In Scrum ( the sprint backlog consists of three items:

  • A set of product backlog items which shall be implemented within this sprint.
  • A sprint goal.
  • A sprint plan on how to implement the product increment and how to realize the sprint goal.

Please have a look at to get some ideas about good sprint goals.

If you want to challenge your sprint goal, take some ideas from Fabio Panzavolta I found here:

Would you please keep in mind that although the sprint goal is mandatory and very important when it comes to meaningfulness. But it is by no means sufficient to really vanquish your team’s worm’s-eye perspective.

BTW: Nexus ( structures sprint goals by adding a higher level nexus sprint goal, which will be fulfilled by each team’s individual sprint goal. This is symmetrical to the concept of Nexus sprint planning versus team’s sprint planning.

Product Roadmaps

So, plan we must.

© Scaled Agile, Inc.

Roman Pichler has got some good advice on product roadmaps (

SAFe has got a different approach: And I quite like it. 

If you think about a ’standard‘ implementation, a product increment (PI) takes one quarter because it is consisting of six two-weeks sprints (iterations). Features (turned into PI objectives, for a deeper look into the differences spend some time on how to Differentiate between Features and PI Objectives in drive the PI. And as a product manager you should have a clear idea about this next quarterly PI. Thus the set of features (to be precise: the set of PI objectives) in the next PI is committed.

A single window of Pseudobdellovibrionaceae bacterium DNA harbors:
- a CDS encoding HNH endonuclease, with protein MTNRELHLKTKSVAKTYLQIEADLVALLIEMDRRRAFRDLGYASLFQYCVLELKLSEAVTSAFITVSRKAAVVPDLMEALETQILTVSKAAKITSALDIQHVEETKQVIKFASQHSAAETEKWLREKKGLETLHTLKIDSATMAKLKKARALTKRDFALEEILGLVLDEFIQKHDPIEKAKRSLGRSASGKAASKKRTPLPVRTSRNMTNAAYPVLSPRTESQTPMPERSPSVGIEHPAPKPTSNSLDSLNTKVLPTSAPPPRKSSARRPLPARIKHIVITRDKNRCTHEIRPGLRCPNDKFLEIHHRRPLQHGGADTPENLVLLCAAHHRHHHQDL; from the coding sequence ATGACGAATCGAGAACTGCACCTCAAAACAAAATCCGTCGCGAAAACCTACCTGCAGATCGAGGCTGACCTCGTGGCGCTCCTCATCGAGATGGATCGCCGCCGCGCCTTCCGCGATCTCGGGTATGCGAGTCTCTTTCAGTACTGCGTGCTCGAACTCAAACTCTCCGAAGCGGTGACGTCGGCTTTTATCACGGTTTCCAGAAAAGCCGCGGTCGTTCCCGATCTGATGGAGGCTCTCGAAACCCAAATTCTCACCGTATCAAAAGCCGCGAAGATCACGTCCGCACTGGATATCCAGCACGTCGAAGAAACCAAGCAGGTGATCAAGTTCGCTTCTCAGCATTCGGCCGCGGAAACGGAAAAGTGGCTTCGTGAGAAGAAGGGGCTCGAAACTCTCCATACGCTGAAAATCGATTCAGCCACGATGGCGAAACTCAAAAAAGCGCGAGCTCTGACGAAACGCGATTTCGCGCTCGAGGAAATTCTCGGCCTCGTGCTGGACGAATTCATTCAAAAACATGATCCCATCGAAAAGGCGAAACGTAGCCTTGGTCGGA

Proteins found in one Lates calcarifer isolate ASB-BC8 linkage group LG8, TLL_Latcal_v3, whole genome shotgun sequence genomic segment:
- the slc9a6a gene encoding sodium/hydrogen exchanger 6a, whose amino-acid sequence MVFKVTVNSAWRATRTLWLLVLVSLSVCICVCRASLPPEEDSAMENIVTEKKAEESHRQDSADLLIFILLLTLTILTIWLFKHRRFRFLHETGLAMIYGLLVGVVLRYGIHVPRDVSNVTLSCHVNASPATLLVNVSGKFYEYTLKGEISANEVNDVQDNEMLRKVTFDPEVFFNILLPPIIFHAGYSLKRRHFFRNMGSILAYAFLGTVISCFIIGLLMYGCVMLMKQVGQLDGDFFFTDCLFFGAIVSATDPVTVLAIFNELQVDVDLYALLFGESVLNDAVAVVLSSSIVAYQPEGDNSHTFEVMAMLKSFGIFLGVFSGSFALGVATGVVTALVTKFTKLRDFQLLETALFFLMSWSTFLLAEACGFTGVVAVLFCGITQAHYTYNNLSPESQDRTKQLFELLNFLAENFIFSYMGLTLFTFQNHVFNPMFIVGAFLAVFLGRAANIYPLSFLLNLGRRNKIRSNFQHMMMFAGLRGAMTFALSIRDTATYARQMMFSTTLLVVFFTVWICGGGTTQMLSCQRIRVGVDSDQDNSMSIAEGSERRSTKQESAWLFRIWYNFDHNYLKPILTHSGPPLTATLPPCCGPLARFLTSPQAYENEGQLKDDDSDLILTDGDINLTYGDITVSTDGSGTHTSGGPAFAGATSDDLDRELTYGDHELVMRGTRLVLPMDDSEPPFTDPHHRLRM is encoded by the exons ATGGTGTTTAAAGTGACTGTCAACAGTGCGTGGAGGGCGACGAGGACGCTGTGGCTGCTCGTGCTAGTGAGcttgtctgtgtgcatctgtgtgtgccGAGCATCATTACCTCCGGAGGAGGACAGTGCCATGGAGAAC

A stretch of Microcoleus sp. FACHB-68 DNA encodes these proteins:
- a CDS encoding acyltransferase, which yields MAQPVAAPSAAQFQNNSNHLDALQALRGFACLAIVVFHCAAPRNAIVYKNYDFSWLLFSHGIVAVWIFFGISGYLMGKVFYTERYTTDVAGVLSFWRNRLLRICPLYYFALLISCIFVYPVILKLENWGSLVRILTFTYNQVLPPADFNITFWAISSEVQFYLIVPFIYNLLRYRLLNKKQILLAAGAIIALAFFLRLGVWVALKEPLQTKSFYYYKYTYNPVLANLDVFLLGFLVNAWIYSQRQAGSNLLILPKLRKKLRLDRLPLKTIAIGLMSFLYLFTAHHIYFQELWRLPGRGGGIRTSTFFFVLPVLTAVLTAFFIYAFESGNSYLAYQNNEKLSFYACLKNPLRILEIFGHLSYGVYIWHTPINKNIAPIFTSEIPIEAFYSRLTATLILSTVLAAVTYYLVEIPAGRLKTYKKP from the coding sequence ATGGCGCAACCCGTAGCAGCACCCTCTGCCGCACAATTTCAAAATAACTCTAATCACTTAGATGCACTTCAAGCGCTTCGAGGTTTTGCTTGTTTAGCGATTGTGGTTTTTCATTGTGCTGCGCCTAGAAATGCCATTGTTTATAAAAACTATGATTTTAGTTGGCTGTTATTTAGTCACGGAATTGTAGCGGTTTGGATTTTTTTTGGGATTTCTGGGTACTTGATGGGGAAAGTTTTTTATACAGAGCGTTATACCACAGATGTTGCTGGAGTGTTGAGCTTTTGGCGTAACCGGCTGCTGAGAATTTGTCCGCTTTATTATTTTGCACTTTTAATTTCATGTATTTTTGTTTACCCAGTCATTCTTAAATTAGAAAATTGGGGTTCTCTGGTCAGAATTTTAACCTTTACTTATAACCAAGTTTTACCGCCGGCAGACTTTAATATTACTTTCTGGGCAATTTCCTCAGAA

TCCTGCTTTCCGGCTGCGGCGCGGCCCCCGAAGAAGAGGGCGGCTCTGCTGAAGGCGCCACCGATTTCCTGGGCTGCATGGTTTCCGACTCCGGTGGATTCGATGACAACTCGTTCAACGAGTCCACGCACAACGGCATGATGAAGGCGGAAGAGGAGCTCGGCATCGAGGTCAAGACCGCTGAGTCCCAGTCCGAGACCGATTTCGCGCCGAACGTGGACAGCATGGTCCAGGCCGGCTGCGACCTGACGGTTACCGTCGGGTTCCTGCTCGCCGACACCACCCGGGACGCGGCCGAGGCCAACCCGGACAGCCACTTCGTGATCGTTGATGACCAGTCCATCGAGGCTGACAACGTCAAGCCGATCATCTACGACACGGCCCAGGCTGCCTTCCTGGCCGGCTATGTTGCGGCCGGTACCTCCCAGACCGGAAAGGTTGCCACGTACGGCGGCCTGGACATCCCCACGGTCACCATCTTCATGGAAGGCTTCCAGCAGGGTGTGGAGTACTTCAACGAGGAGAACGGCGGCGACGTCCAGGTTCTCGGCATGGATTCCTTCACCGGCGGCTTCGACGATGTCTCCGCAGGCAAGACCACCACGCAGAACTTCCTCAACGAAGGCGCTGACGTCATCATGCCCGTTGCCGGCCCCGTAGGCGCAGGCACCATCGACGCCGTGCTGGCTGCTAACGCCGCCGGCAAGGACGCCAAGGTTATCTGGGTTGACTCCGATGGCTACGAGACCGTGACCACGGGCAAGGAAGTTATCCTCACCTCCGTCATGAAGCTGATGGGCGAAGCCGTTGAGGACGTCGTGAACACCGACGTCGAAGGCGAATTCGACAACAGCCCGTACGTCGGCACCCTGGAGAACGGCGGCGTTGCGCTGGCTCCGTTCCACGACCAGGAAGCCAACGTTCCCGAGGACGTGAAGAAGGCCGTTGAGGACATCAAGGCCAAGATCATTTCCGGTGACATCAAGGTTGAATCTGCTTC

The PI roadmap now combines this committed PI with the forthcoming PIs which contain not so clear and sure features. These forthcoming PIs are forecasts and not committed, because you have learned your lesson from

Responding to change over following a plan

This is #4 of the four values of the Agile Manifesto (

If you now commit to the next three to four PIs (or: quarters), you committed suicide, because your ability to respond to change is down to zero.

Over-commitment is committing Agile suicide.


The Vision.

Scrum does not have a clear idea about the product vision. Although you may find some ideas in this blog useful:

Sadly, Robbin suggest to use a story-like stencil, which is not quite the right way to communicate successfully with top-tier management, product marketing, non-developers or anyone who is not a Scrum-disciple.

The statement of a desired future state.


SAFe agrees to this:

The Vision is a description of the future state of the Solution under development.


But SAFe says much more about your vision: Your vision should be present on all layers of your organization: 

  • Starting at the C-level you should have your strategic themes at hand.
  • On portfolio level you should have a clear birds-eye view on the long-term endeavors.
  • On the solution level (covering multiple product and/or systems) and again on the product level (then it’s called product vision….) you should ask yourself

What will this new solution do? 

What problems will it solve? 

What features and benefits will it provide? 

For whom will it provide them? 

What Nonfunctional Requirements will it deliver?

© Scaled Agile, Inc.

BTW: The product roadmap „is part of the vision“.